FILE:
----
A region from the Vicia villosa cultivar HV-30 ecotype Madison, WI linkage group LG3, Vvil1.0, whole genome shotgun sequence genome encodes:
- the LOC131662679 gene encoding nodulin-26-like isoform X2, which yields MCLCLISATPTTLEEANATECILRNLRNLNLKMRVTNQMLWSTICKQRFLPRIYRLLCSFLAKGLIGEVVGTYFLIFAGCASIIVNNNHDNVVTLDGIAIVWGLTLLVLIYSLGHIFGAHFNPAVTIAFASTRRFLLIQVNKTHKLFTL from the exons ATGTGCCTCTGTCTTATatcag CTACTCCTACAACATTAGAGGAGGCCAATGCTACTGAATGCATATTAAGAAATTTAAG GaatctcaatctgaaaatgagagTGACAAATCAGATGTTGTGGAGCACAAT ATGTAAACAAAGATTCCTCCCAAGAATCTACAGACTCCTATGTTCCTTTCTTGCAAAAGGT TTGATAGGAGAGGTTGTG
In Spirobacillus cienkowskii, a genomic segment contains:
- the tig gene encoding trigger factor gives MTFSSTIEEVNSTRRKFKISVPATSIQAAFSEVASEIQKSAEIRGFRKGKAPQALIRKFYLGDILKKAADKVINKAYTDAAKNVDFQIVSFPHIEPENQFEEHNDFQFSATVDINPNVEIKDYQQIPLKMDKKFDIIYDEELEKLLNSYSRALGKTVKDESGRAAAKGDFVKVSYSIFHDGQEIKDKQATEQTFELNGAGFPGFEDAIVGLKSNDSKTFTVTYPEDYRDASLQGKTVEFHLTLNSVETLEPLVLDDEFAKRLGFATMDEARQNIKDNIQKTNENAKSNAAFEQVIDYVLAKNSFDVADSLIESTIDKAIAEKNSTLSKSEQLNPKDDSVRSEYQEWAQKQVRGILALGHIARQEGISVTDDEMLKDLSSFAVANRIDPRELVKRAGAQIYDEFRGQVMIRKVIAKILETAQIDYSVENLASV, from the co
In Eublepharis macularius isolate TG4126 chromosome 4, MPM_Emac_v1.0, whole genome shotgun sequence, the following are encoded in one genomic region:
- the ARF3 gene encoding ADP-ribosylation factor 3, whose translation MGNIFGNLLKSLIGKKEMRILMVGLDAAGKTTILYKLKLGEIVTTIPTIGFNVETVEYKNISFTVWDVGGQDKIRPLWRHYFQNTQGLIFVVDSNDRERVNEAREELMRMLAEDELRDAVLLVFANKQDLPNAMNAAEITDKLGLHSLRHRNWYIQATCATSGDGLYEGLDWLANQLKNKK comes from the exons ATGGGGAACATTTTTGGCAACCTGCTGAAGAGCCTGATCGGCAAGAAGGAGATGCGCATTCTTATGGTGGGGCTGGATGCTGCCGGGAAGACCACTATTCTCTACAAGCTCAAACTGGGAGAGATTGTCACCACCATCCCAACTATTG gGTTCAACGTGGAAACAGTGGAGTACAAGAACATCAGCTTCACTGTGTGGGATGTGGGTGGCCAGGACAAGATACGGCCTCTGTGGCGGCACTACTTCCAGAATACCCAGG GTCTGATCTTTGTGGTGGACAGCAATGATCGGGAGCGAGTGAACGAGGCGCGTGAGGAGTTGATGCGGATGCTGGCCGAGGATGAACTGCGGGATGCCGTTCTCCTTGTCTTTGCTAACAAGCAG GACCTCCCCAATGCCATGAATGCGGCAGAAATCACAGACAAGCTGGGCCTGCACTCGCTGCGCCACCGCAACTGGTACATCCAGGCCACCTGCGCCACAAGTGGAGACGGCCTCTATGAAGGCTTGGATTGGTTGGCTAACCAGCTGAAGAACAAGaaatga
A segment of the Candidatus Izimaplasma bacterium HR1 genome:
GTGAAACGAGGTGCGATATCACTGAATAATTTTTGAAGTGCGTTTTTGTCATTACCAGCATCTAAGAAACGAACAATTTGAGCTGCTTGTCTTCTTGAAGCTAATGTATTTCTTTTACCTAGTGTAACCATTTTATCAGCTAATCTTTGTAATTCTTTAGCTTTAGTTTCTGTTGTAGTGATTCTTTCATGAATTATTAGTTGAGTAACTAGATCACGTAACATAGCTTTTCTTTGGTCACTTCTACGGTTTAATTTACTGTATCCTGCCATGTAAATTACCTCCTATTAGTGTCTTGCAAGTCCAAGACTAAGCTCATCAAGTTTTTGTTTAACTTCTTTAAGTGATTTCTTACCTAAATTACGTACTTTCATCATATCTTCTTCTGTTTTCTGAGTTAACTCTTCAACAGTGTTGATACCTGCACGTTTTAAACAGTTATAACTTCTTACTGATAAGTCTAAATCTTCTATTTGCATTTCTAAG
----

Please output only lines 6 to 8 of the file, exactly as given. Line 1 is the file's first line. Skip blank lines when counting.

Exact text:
- the ARF3 gene encoding ADP-ribosylation factor 3, whose translation MGNIFGNLLKSLIGKKEMRILMVGLDAAGKTTILYKLKLGEIVTTIPTIGFNVETVEYKNISFTVWDVGGQDKIRPLWRHYFQNTQGLIFVVDSNDRERVNEAREELMRMLAEDELRDAVLLVFANKQDLPNAMNAAEITDKLGLHSLRHRNWYIQATCATSGDGLYEGLDWLANQLKNKK comes from the exons ATGGGGAACATTTTTGGCAACCTGCTGAAGAGCCTGATCGGCAAGAAGGAGATGCGCATTCTTATGGTGGGGCTGGATGCTGCCGGGAAGACCACTATTCTCTACAAGCTCAAACTGGGAGAGATTGTCACCACCATCCCAACTATTG gGTTCAACGTGGAAACAGTGGAGTACAAGAACATCAGCTTCACTGTGTGGGATGTGGGTGGCCAGGACAAGATACGGCCTCTGTGGCGGCACTACTTCCAGAATACCCAGG GTCTGATCTTTGTGGTGGACAGCAATGATCGGGAGCGAGTGAACGAGGCGCGTGAGGAGTTGATGCGGATGCTGGCCGAGGATGAACTGCGGGATGCCGTTCTCCTTGTCTTTGCTAACAAGCAG GACCTCCCCAATGCCATGAATGCGGCAGAAATCACAGACAAGCTGGGCCTGCACTCGCTGCGCCACCGCAACTGGTACATCCAGGCCACCTGCGCCACAAGTGGAGACGGCCTCTATGAAGGCTTGGATTGGTTGGCTAACCAGCTGAAGAACAAGaaatga
A segment of the Candidatus Izimaplasma bacterium HR1 genome:
GTGAAACGAGGTGCGATATCACTGAATAATTTTTGAAGTGCGTTTTTGTCATTACCAGCATCTAAGAAACGAACAATTTGAGCTGCTTGTCTTCTTGAAGCTAATGTATTTCTTTTACCTAGTGTAACCATTTTATCAGCTAATCTTTGTAATTCTTTAGCTTTAGTTTCTGTTGTAGTGATTCTTTCATGAATTATTAGTTGAGTAACTAGATCACGTAACATAGCTTTTCTTTGGTCACTTCTACGGTTTAATTTACTGTATCCTGCCATGTAAATTACCTCCTATTAGTGTCTTGCAAGTCCAAGACTAAGCTCATCAAGTTTTTGTTTAACTTCTTTAAGTGATTTCTTACCTAAATTACGTACTTTCATCATATCTTCTTCTGTTTTCTGAGTTAACTCTTCAACAGTGTTGATACCTGCACGTTTTAAACAGTTATAACTTCTTACTGATAAGTCTAAATCTTCTATTTGCATTTCTAAG